By Mike Wackett, The Loadstar
Maersk Line’s decision last week to lay-up one of its 18,000 teu flagships is “good news for the industry”, Drewry Maritime Advisors said earlier this week.
Other ocean carriers are likely to follow the market leader and mothball more surplus ships.
The move to idle the Triple-E vessel followed a profit warning from the Maersk group which lowered its full-year profit forecast for the container division by $600m to “around $1.6bn. It blamed freight rates which “significantly deteriorated”, especially on its main Asia-Europe route in the latter part of September and into October.
SEE ALSO: Maersk Line to Cut 4,000 Jobs
The dramatic turnaround from the Danish carrier was confirmation that, despite its ability in recent years to outperform it peers in terms of operating margins, it is not immune to the toxic mix of too much capacity chasing dwindling cargo demand.
Drewry said Maersk Line’s woes were a “wake up call” for the industry – it might have superior economies of scale, but there is no extra ‘silver bullet’ to protect it from the worsening trading conditions.
Without taking steps to mitigate the impact of the downturn, Maersk will bleed like other carriers, said Drewry, adding that it was only four years ago that it posted two consecutive quarterly losses of $600m.
These losses prompted a radical restructure at Maersk Line and there is speculation that at the group’s third quarter results presentation, scheduled for this Friday, there could be announcements of further cuts to services, a cancellation of newbuilding options and, possibly, redundancies.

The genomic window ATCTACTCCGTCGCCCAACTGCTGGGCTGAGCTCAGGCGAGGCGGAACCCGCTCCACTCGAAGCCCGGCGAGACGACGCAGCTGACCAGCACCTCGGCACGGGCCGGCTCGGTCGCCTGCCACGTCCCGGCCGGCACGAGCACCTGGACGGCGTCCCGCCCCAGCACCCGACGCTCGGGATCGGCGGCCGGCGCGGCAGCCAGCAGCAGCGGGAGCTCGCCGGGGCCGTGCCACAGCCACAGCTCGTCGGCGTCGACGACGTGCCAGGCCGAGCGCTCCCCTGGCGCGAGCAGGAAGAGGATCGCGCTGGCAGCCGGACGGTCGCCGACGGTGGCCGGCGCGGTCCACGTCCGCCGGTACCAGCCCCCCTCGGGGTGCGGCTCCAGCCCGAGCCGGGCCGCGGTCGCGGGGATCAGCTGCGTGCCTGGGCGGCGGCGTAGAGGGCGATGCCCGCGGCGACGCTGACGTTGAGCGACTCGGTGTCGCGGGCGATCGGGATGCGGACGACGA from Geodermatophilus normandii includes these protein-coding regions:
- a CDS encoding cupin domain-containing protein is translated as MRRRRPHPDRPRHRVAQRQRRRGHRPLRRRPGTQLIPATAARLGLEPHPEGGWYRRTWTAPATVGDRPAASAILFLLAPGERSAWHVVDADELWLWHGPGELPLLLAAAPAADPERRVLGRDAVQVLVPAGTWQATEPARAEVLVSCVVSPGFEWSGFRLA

At the profit warning on October 23, Maersk Group chief executive Nils Andersen would not comment on possible remedies, but confirmed that the container division’s chief executive, Soren Skou, would also be present for the third-quarter results presentation.
Elsewhere in the industry, Q3 results posted so far – the $96m net loss reported by NOL on Friday and combined $426m loss from Chinese carriers Cosco and CSCL – illustrate the damage to the carriers’ bottom lines by the sub-economic freight environment.
Drewry said: “Carriers have thus far been able to stay in the black, despite rapidly decreasing freight rates, because they have managed to cut costs even harder, but the extent of the pricing decline seen recently will exceed any cost savings and tip many carriers towards the red zone, some quicker than others.”
One possible light at the end of the tunnel for carriers plying the Asia-Europe lanes arrived on Friday when container spot rates within the SCFI reflected the latest round of general rate increases, implemented yesterday, leaping just over $750 per teu on the week before.
Meanwhile, the industry malaise has seriously dented Hapag-Lloyd’s IPO prospects, obliging the German carrier to discount the price range of its offer and sell additional shares to ensure there will be a full take-up when the extended subscription period ends tomorrow.
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